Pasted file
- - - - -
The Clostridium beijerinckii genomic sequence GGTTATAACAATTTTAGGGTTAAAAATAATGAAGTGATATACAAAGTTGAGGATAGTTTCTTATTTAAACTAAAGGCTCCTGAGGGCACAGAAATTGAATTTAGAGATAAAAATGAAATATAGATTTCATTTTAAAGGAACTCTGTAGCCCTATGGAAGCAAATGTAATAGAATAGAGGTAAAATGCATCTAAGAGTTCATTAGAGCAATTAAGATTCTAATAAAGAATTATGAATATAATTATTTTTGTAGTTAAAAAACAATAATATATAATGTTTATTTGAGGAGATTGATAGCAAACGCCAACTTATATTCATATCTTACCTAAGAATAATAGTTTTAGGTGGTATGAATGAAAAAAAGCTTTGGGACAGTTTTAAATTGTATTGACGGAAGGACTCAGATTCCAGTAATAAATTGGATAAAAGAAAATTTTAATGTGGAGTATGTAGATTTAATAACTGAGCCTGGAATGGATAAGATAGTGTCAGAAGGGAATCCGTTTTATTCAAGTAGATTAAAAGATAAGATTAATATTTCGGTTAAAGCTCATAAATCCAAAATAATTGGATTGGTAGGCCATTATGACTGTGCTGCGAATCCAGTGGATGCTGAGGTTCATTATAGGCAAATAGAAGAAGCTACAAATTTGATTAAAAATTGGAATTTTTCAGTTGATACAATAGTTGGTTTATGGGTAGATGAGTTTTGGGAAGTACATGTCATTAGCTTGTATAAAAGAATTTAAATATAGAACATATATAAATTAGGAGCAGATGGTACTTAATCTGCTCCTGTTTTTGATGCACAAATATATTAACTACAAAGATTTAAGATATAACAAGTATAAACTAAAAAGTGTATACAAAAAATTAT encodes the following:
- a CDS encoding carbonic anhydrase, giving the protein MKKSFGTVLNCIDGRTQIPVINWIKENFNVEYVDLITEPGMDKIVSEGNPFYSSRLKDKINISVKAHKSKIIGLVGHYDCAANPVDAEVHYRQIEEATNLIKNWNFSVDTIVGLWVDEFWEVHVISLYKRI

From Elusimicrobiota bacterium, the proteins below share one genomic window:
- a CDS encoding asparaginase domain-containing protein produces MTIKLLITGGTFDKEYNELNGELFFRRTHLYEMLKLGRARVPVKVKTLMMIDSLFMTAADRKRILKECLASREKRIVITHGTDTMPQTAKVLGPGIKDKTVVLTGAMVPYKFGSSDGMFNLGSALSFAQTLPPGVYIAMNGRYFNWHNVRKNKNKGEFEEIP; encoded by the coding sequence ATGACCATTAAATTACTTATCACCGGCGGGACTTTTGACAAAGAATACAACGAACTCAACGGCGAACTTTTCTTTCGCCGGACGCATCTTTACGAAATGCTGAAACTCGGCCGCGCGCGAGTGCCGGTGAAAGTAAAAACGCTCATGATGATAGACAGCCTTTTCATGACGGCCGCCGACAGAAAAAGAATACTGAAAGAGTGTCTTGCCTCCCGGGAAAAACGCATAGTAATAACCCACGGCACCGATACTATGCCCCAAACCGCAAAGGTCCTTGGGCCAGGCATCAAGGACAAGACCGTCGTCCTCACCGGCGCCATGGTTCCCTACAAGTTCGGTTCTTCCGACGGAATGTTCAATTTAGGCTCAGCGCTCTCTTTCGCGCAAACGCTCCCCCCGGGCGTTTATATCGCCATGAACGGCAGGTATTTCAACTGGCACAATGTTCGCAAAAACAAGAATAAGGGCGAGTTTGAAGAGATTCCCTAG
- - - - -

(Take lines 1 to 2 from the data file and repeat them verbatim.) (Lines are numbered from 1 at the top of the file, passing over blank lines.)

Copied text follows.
The Clostridium beijerinckii genomic sequence GGTTATAACAATTTTAGGGTTAAAAATAATGAAGTGATATACAAAGTTGAGGATAGTTTCTTATTTAAACTAAAGGCTCCTGAGGGCACAGAAATTGAATTTAGAGATAAAAATGAAATATAGATTTCATTTTAAAGGAACTCTGTAGCCCTATGGAAGCAAATGTAATAGAATAGAGGTAAAATGCATCTAAGAGTTCATTAGAGCAATTAAGATTCTAATAAAGAATTATGAATATAATTATTTTTGTAGTTAAAAAACAATAATATATAATGTTTATTTGAGGAGATTGATAGCAAACGCCAACTTATATTCATATCTTACCTAAGAATAATAGTTTTAGGTGGTATGAATGAAAAAAAGCTTTGGGACAGTTTTAAATTGTATTGACGGAAGGACTCAGATTCCAGTAATAAATTGGATAAAAGAAAATTTTAATGTGGAGTATGTAGATTTAATAACTGAGCCTGGAATGGATAAGATAGTGTCAGAAGGGAATCCGTTTTATTCAAGTAGATTAAAAGATAAGATTAATATTTCGGTTAAAGCTCATAAATCCAAAATAATTGGATTGGTAGGCCATTATGACTGTGCTGCGAATCCAGTGGATGCTGAGGTTCATTATAGGCAAATAGAAGAAGCTACAAATTTGATTAAAAATTGGAATTTTTCAGTTGATACAATAGTTGGTTTATGGGTAGATGAGTTTTGGGAAGTACATGTCATTAGCTTGTATAAAAGAATTTAAATATAGAACATATATAAATTAGGAGCAGATGGTACTTAATCTGCTCCTGTTTTTGATGCACAAATATATTAACTACAAAGATTTAAGATATAACAAGTATAAACTAAAAAGTGTATACAAAAAATTAT encodes the following:
- a CDS encoding carbonic anhydrase, giving the protein MKKSFGTVLNCIDGRTQIPVINWIKENFNVEYVDLITEPGMDKIVSEGNPFYSSRLKDKINISVKAHKSKIIGLVGHYDCAANPVDAEVHYRQIEEATNLIKNWNFSVDTIVGLWVDEFWEVHVISLYKRI